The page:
Individuals with rheumatoid arthritis often experience pain, swelling, and stiffness in their joints, especially those in the hands and feet. Motion can be limited in the affected joints, curtailing ones ability to accomplish even the most basic everyday tasks.

The disease occurs in all racial and ethnic groups, but affects two to three times as many women as men. Rheumatoid arthritis is more commonly found in older individuals, although the disease typically begins in middle age. Children and young adults can also be affected.

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Something Is Changing In Osteoporosis Associated With Ra

Interestingly, a decrease in the prevalence of OP and fractures has been described in the last 10 years, likely due to improved therapeutic options that have allowed rheumatologists to lead more RA patients to remission .

Most of the information comes from TNFi, which have been associated with a reduced number of fractures and improvement of BMD in both vertebral and non-vertebral anatomical locations . Regarding bone turnover markers, the results of the studies were quite consistent, often showing an increase in bone formation markers along with a decrease in bone resorption ones . Less often, they showed either a decrease in bone resorption with stabilization of bone formation , or stabilization of bone resorption and increased formation . A recent paper showed, in patients with early RA treated with TNFi , that bone turnover markers and Wnt/B-catenin pathway inhibitors may change quickly after starting therapy, with a decrease in carboxy -terminal telopeptide of type 1 collagen , an increase in PINP and the decrease in DKK-1 and sclerostin, already evident from the first week of therapy .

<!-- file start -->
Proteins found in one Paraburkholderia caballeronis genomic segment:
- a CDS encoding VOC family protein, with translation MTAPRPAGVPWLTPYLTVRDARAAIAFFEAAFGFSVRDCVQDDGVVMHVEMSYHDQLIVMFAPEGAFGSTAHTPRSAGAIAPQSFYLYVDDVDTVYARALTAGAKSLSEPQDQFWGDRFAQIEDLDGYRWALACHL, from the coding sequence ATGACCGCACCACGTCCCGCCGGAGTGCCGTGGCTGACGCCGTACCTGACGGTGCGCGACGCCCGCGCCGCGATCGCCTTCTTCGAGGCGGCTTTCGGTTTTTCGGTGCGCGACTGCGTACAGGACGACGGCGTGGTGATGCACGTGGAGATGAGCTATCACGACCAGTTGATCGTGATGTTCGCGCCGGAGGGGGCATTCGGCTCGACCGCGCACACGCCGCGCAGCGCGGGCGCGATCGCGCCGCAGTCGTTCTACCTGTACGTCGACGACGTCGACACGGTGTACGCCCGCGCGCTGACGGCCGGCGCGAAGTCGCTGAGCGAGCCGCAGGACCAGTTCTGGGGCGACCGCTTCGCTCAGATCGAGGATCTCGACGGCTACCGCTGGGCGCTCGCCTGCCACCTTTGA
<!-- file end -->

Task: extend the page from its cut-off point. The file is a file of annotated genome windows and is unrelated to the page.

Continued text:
Finally, most information about DMARDs reflects a non-deleterious effect on BMD, especially with methotrexate , although in another study, leflunomide was the only DMARD associated with significant increase in lumbar spine BMD without differences in femoral neck .

How Ra Can Cause Osteoporosis

Inflammation: People with RA can have inflammation all over the body,especially in joints. Their joints can swell and break down. This can alsoweaken the bones associated with the joints that RA affected.